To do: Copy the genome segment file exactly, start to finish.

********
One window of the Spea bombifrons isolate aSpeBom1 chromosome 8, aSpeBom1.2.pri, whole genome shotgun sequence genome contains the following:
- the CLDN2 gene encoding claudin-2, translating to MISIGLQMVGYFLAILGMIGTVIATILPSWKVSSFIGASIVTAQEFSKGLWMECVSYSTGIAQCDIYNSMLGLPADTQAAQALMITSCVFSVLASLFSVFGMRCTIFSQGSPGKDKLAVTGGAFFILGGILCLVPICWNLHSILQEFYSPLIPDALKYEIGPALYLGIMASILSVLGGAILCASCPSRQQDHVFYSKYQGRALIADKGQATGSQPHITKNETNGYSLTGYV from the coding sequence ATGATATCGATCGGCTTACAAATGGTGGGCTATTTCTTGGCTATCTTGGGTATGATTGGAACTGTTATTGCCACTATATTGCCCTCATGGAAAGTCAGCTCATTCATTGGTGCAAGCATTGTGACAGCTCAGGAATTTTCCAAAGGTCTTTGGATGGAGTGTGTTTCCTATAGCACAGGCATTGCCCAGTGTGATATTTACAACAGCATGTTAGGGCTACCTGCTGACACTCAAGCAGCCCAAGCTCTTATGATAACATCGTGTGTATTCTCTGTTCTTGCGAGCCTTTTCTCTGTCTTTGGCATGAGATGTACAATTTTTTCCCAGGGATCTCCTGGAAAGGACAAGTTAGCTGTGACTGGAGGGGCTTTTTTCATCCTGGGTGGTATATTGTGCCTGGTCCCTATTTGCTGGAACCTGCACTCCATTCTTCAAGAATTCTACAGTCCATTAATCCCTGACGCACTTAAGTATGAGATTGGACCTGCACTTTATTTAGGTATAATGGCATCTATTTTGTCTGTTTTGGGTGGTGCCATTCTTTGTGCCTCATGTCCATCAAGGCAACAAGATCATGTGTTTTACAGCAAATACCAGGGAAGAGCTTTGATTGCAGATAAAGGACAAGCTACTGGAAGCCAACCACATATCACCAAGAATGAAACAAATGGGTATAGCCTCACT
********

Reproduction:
One window of the Spea bombifrons isolate aSpeBom1 chromosome 8, aSpeBom1.2.pri, whole genome shotgun sequence genome contains the following:
- the CLDN2 gene encoding claudin-2, translating to MISIGLQMVGYFLAILGMIGTVIATILPSWKVSSFIGASIVTAQEFSKGLWMECVSYSTGIAQCDIYNSMLGLPADTQAAQALMITSCVFSVLASLFSVFGMRCTIFSQGSPGKDKLAVTGGAFFILGGILCLVPICWNLHSILQEFYSPLIPDALKYEIGPALYLGIMASILSVLGGAILCASCPSRQQDHVFYSKYQGRALIADKGQATGSQPHITKNETNGYSLTGYV from the coding sequence ATGATATCGATCGGCTTACAAATGGTGGGCTATTTCTTGGCTATCTTGGGTATGATTGGAACTGTTATTGCCACTATATTGCCCTCATGGAAAGTCAGCTCATTCATTGGTGCAAGCATTGTGACAGCTCAGGAATTTTCCAAAGGTCTTTGGATGGAGTGTGTTTCCTATAGCACAGGCATTGCCCAGTGTGATATTTACAACAGCATGTTAGGGCTACCTGCTGACACTCAAGCAGCCCAAGCTCTTATGATAACATCGTGTGTATTCTCTGTTCTTGCGAGCCTTTTCTCTGTCTTTGGCATGAGATGTACAATTTTTTCCCAGGGATCTCCTGGAAAGGACAAGTTAGCTGTGACTGGAGGGGCTTTTTTCATCCTGGGTGGTATATTGTGCCTGGTCCCTATTTGCTGGAACCTGCACTCCATTCTTCAAGAATTCTACAGTCCATTAATCCCTGACGCACTTAAGTATGAGATTGGACCTGCACTTTATTTAGGTATAATGGCATCTATTTTGTCTGTTTTGGGTGGTGCCATTCTTTGTGCCTCATGTCCATCAAGGCAACAAGATCATGTGTTTTACAGCAAATACCAGGGAAGAGCTTTGATTGCAGATAAAGGACAAGCTACTGGAAGCCAACCACATATCACCAAGAATGAAACAAATGGGTATAGCCTCACT